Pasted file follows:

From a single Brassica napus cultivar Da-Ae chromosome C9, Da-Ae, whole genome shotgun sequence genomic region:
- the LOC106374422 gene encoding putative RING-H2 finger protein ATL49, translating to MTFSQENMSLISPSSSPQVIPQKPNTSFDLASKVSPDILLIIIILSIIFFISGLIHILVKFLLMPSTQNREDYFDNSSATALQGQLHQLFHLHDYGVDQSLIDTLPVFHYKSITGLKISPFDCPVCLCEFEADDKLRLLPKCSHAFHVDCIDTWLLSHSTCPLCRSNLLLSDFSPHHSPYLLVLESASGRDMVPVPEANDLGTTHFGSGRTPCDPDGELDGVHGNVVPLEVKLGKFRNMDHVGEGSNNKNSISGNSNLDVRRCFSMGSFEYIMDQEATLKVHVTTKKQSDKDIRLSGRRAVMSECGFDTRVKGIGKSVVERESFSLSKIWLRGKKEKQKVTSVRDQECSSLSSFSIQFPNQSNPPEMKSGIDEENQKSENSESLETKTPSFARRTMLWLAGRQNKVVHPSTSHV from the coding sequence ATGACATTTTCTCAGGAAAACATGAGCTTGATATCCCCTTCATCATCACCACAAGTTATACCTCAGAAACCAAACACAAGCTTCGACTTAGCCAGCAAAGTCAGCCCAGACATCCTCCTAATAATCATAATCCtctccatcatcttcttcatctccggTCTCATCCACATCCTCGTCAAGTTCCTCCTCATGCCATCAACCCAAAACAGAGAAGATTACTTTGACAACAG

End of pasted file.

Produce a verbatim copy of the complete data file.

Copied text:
From a single Brassica napus cultivar Da-Ae chromosome C9, Da-Ae, whole genome shotgun sequence genomic region:
- the LOC106374422 gene encoding putative RING-H2 finger protein ATL49, translating to MTFSQENMSLISPSSSPQVIPQKPNTSFDLASKVSPDILLIIIILSIIFFISGLIHILVKFLLMPSTQNREDYFDNSSATALQGQLHQLFHLHDYGVDQSLIDTLPVFHYKSITGLKISPFDCPVCLCEFEADDKLRLLPKCSHAFHVDCIDTWLLSHSTCPLCRSNLLLSDFSPHHSPYLLVLESASGRDMVPVPEANDLGTTHFGSGRTPCDPDGELDGVHGNVVPLEVKLGKFRNMDHVGEGSNNKNSISGNSNLDVRRCFSMGSFEYIMDQEATLKVHVTTKKQSDKDIRLSGRRAVMSECGFDTRVKGIGKSVVERESFSLSKIWLRGKKEKQKVTSVRDQECSSLSSFSIQFPNQSNPPEMKSGIDEENQKSENSESLETKTPSFARRTMLWLAGRQNKVVHPSTSHV from the coding sequence ATGACATTTTCTCAGGAAAACATGAGCTTGATATCCCCTTCATCATCACCACAAGTTATACCTCAGAAACCAAACACAAGCTTCGACTTAGCCAGCAAAGTCAGCCCAGACATCCTCCTAATAATCATAATCCtctccatcatcttcttcatctccggTCTCATCCACATCCTCGTCAAGTTCCTCCTCATGCCATCAACCCAAAACAGAGAAGATTACTTTGACAACAG